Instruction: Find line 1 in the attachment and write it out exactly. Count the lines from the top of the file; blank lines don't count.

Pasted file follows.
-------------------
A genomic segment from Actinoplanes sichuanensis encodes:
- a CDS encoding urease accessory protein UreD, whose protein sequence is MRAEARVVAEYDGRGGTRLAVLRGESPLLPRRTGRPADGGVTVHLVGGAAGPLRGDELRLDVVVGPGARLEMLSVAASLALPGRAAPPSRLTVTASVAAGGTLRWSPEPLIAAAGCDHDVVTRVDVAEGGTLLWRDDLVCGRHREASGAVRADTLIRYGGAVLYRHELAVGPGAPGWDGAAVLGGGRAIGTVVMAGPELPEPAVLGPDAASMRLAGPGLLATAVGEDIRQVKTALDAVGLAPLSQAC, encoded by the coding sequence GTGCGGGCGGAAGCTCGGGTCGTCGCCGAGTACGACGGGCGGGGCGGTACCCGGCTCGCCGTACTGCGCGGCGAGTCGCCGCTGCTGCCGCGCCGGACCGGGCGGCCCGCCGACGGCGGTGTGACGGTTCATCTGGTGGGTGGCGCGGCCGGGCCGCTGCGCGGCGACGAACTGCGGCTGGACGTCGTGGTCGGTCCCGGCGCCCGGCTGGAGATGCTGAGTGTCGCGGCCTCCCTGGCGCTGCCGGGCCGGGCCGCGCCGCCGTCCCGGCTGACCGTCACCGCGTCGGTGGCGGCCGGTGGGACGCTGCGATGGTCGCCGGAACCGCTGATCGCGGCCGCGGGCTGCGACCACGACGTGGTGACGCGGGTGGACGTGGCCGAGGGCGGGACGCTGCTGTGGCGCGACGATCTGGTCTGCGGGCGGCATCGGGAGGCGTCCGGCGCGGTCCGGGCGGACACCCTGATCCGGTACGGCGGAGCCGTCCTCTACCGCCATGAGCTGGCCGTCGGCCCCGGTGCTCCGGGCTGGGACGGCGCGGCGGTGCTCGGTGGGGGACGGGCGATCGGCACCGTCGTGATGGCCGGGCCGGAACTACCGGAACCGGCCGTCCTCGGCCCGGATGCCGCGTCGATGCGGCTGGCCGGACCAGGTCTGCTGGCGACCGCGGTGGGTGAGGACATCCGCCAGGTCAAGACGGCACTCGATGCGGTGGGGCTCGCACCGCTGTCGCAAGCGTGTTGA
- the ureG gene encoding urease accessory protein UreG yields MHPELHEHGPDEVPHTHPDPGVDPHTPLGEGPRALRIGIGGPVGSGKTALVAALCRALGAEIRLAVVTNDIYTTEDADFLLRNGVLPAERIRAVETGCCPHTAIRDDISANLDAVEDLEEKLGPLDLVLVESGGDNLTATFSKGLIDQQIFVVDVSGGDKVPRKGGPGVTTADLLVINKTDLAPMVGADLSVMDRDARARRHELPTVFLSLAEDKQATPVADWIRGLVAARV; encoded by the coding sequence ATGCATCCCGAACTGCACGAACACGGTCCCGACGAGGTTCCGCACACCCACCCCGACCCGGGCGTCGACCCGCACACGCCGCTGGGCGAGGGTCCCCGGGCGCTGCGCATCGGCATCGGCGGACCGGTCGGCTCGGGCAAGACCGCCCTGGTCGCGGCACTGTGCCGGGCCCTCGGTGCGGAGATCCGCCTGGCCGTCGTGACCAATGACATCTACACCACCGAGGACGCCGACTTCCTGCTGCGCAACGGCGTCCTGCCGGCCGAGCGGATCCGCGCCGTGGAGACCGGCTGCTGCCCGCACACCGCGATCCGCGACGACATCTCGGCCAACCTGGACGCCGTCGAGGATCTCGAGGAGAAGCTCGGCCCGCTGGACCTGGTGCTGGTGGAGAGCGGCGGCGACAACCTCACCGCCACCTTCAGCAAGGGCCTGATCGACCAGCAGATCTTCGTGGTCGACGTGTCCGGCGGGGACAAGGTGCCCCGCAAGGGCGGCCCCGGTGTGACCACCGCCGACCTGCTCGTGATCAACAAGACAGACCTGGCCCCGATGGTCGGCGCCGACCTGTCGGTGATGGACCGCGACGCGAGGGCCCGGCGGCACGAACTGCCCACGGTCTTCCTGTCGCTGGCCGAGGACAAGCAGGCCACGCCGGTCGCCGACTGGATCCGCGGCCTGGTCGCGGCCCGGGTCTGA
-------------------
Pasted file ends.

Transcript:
A genomic segment from Actinoplanes sichuanensis encodes: